“This is only Mumbai tickets. What about London where you are talking about tickets up to RM2,000-RM3000 per passenger. I can see maybe involving RM300million? This is not even considering the Christchurch flights which is out of the 30,000 people we’re talking about.”

“Now I hear that they are trying to backdate their documents. I call for the police to immediately investigate this based on the evidence.
“This is more or less cheating. Something I would describe as daylight robbery,” he said.

MyCC must investigate

In his blog posting yesterday, Wee posted what appeared to be an online MAS ticket obtained from internal sources that showed details of Abhinav’s flight, who is charged RM390 only with zero fare cost.
“MAS uplifted this AirAsia X Sdn Bhd passenger with the only payment of RM390 for fuel surcharge.
“From this passenger alone, MAS has incurred losses of at least RM618 without taking into account the airport tax, which MAS had to pay out and other cost.

“Would this be a case of AirAsia X Sdn Bhd having the luxury of keeping the fare paid by
this passenger and the other 30,000 passengers that MAS have to uplift due to the terminations of its routes to London, Paris and Mumbai?

“Not a bad business deal after all! Now everyone can take MAS for a ride’” Wee wrote.

“No wonder AirAsia X Sdn Bhd officer announced with confidence that those affected 30,000 passengers can still travel to their destinations without having to pay extra charges in fare.”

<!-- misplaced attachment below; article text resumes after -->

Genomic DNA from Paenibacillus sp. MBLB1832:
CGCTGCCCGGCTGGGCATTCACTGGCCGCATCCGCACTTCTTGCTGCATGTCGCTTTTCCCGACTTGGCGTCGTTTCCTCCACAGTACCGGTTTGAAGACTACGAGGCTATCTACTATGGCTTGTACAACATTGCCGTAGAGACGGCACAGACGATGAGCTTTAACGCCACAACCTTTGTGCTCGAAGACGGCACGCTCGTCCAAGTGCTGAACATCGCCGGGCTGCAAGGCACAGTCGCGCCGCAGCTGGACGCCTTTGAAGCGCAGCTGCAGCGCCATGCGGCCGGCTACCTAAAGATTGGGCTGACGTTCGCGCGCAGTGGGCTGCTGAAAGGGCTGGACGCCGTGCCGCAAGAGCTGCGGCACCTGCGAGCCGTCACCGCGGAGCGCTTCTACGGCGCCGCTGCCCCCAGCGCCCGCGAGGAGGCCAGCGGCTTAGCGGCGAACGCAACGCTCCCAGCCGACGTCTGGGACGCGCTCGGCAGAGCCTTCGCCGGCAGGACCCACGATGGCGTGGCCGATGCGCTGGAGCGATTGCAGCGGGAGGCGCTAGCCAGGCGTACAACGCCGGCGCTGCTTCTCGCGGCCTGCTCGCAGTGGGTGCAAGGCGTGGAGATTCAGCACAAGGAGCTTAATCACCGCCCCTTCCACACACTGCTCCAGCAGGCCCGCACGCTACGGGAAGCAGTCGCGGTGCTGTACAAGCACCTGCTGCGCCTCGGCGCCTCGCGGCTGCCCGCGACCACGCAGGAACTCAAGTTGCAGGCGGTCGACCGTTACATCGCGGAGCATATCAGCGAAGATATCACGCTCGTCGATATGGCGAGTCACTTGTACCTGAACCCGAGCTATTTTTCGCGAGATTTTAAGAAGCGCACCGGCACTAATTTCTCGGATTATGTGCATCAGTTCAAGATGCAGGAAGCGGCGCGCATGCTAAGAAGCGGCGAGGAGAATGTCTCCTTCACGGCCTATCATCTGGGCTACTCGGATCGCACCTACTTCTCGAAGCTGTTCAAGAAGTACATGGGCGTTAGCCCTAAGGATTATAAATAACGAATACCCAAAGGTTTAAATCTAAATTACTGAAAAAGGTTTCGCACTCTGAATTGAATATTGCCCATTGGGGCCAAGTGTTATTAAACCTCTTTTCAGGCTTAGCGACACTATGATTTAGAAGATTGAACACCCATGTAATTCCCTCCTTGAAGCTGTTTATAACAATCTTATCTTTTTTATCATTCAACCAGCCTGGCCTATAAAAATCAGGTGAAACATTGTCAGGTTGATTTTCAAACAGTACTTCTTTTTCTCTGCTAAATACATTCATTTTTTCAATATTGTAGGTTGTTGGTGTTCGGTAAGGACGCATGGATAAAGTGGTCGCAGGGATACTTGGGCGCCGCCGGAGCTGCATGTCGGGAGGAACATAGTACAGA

“A formal complaint must be lodged with Malaysia Competition Commission(MyCC) as this blatant act of not charging fare by MAS for uplifting the 30,000 passengers of AAX is against the spirit of competition and therefore has contravened the Competition Act, 2010,” said Wee.

Aside from asking MACC and other government agencies to act, Wee also pleaded with Prime Minister Najib Tun Razak to step in immediately in the light of this evidence and remove all top guns in the company for failing in their duties to look after the interests of MAS and, “most of all, their inertia have contributed to the existing leakages, which is the main problem in MAS”.

Wee said he cannot believe such a “losing business arrangement” was part of the comprehensive collaborative framework(CCF) between MAS and AirAsia after the inking of the MAS-AirAsia share swap.

Review of MAS-AA alliance

Earlier this month, it was reported that Najib was said to be reviewing the MAS-AirAsia alliance igniting speculations that the controversial share-swap between the carriers could be scrapped entirely.

MAS’s poor financial performance had resulted in the MAS-AirAsia share swap last August.

It saw state investment arm Khazanah Nasional taking a 10 per cent stake in Asia’s top budget carrier in exchange for a 20.5 per cent stake in the flag carrier.

The much debated share swap deal is also reportedly being investigated by Bursa Malaysia, the Securities Commission as well as the newly set up (MyCC) for possible insider trading or monopolistic abuses.